After a run briefing we assembled in the finish funnel to await the count down and then we were off. The course is a single lap made up of two loops, mainly on paths and across and a few fields. In contrast to my expectations, the course is remarkably flat taking in part of The National Trust's Bath Skyline walk. There was one short section of steps, probably about 15 in total - the rustic sort of steps you find cut into steep hills in the countryside. They weren't particularly arduous, but the uneven length of them would make it hard to get into any sort of rhythm when running up them. I wasn't running though - we were in a group who were all walking and it was too tricky to get past them safely. We weren't particularly worried about time though - if we had been we wouldn't have stopped to take photos! One of the advantages of running slowly is that you notice more. The views were absolutely stunning - this has to be the most scenic parkrun I have ever run. And even when you can't see these an amazing view the route is varied enough to keep you interested; woodland, rugby pitches, open fields and some gentle down hill slopes - just lovely.

I will definitely be back to run this again. Freddy loved it too although he had his slowest parkrun for a long time as we were so busy looking around. It was lovely to visit another new baby parkrun. There were 129 runners today and a cheerful band of volunteers. 49 of the runners were first time parkrunners - which augers well for the success of this fabulous event.

Post parkrun we didn't hang around for coffee, but went back to Bath and grabbed a brownie from The Bertinet Bakery - I figure that a quarter of a very good brownie is allowed if one is running a half marathon the next day! We did some sightseeing - Freddy wanted to see Bath as he has been learning about the bombs that were dropped on the city during the war. When Husbando was at University in Bath the bomb damaged area was much more obvious - with the 1960s shopping mall near the station being a real eyesore. The redevelopment of that part of the city centre is a huge improvement!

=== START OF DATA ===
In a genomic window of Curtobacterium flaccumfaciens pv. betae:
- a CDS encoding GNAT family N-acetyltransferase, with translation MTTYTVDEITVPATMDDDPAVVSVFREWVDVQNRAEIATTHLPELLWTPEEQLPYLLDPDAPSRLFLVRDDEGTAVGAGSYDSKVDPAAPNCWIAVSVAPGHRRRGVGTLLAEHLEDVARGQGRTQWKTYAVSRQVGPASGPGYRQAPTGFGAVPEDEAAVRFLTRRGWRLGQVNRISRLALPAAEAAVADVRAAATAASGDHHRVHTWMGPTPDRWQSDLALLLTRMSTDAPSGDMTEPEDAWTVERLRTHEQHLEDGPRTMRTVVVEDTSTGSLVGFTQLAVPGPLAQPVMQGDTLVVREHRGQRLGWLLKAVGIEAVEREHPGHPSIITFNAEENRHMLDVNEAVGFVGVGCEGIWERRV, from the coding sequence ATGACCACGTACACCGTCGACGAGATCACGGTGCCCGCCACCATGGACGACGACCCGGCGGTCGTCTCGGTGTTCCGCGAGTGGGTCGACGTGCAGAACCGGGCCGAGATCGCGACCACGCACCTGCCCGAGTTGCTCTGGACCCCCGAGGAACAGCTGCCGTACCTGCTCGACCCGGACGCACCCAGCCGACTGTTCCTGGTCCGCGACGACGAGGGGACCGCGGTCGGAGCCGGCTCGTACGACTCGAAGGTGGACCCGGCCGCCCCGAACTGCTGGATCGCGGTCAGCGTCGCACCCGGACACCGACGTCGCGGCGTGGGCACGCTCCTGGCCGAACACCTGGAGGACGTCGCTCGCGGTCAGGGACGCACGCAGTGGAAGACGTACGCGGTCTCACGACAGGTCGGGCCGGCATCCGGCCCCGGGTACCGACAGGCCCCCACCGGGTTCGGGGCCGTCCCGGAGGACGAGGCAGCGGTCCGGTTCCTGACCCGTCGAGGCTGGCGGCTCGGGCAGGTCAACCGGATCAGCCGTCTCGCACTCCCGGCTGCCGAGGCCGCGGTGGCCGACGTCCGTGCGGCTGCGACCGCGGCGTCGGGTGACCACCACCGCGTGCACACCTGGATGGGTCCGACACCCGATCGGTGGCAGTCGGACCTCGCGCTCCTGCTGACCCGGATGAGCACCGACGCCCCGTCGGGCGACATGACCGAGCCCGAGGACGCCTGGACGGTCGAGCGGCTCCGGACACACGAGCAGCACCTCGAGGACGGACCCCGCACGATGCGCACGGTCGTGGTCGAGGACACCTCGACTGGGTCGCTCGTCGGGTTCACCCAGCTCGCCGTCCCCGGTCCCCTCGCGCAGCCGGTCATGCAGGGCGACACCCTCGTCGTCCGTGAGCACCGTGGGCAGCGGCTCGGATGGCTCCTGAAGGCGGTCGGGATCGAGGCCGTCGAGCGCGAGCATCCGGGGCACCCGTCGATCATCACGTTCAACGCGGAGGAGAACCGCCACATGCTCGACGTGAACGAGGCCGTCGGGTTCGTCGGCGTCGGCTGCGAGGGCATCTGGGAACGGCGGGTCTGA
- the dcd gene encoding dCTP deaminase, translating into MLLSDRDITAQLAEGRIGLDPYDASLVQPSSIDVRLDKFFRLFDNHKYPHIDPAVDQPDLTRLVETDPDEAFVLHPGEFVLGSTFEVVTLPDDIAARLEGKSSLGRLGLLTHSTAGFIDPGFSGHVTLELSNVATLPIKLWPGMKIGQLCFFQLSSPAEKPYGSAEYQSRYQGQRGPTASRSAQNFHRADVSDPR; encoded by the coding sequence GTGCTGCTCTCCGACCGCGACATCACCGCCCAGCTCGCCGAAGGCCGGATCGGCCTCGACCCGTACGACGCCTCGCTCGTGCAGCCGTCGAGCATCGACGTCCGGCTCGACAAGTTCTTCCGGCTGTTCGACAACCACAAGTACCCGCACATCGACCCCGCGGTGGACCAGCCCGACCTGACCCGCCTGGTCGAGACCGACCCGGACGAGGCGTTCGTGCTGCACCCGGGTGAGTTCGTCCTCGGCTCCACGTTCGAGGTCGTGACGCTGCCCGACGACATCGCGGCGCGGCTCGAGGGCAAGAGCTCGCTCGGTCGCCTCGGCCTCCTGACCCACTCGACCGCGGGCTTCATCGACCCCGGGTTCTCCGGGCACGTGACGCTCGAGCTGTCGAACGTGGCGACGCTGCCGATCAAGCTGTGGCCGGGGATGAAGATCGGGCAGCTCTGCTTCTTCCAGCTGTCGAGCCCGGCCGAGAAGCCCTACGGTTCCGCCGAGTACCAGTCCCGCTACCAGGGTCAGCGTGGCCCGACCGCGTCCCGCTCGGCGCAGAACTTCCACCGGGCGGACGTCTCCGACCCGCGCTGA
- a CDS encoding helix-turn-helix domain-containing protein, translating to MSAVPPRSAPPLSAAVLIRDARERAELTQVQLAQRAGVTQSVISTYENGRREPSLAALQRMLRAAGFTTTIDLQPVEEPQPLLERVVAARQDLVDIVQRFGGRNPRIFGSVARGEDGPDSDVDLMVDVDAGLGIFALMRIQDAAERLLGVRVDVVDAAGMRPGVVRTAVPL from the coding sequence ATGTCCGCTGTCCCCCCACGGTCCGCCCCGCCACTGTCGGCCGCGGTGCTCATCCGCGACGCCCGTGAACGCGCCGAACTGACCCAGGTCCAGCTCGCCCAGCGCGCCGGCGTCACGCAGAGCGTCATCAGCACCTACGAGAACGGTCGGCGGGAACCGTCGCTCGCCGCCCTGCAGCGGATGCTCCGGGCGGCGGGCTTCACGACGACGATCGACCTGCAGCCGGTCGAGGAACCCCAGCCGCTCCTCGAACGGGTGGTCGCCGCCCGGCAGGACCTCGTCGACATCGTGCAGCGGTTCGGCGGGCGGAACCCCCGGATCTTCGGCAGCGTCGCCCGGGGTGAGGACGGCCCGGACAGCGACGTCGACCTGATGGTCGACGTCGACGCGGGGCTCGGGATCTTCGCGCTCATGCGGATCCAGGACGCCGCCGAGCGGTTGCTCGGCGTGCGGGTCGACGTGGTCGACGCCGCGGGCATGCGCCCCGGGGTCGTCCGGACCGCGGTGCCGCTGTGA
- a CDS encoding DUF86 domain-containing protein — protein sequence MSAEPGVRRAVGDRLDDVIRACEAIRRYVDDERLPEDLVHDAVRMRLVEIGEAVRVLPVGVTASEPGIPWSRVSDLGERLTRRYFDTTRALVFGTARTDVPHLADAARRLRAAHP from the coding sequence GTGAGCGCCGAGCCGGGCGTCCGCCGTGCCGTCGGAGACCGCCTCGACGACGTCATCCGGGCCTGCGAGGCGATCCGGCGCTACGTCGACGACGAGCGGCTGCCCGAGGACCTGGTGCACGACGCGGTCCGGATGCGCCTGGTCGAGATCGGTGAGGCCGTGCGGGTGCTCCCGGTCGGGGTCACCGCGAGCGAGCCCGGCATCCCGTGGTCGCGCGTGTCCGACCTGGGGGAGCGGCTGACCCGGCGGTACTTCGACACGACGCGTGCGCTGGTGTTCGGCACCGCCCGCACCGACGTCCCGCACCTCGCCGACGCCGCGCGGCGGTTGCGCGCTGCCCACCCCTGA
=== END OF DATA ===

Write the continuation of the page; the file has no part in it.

I must mention our lunch venue! We went to The Circus (Fred stayed with number one daughter at the book fair) and had an amazing lunch with a friend. Really good food, excellent service and only £40 for the three of us! I cannot recommend it highly enough.

Sunday, 5 October 2014

A lovely day for a half marathon.

There were several half marathons I could have run this  morning, including the, very local  and easy to get to,  Basingstoke Half Marathon.  I've never run the Basingstoke Half as it has always coincided with another race that I have wanted to run, some years it has been Paris to Versailles, other years it has been the Royal Parks Half Marathon, and that was the case, as far as I was concerned, this year.  Indeed I remembered way back when the ballot for the Royal Parks Half opened saying 'If I don't get a ballot place this year, I won't use a UNICEF place, I'll run Basingstoke instead.' And that was that.  As it was I got a ballot place and thought no more about it.  

Given that we live in commuter land, just over an hour from Waterloo, you'd think getting to London for a 9am race on a Sunday would be a piece of cake, wouldn't you?  You'd be wrong.  The only way I could do it was to get a train from a station 40 minutes away, which left at 7am.  I do not like being late or even rushing a bit to make sure I am on time, so this meant that the wonderful Husbando had to leave the house at 6am to drive me to the station.  The station was freezing, but the coffee shop opened and a hot cup of coffee soon warmed me up.  Lots of lycra clad people started to fill up the platform, most of them (in retrospect pretty much all of them) had bikes with them.  Amongst them was a friend of mine, so we boarded the train together and chatted as we made our way to  the big city!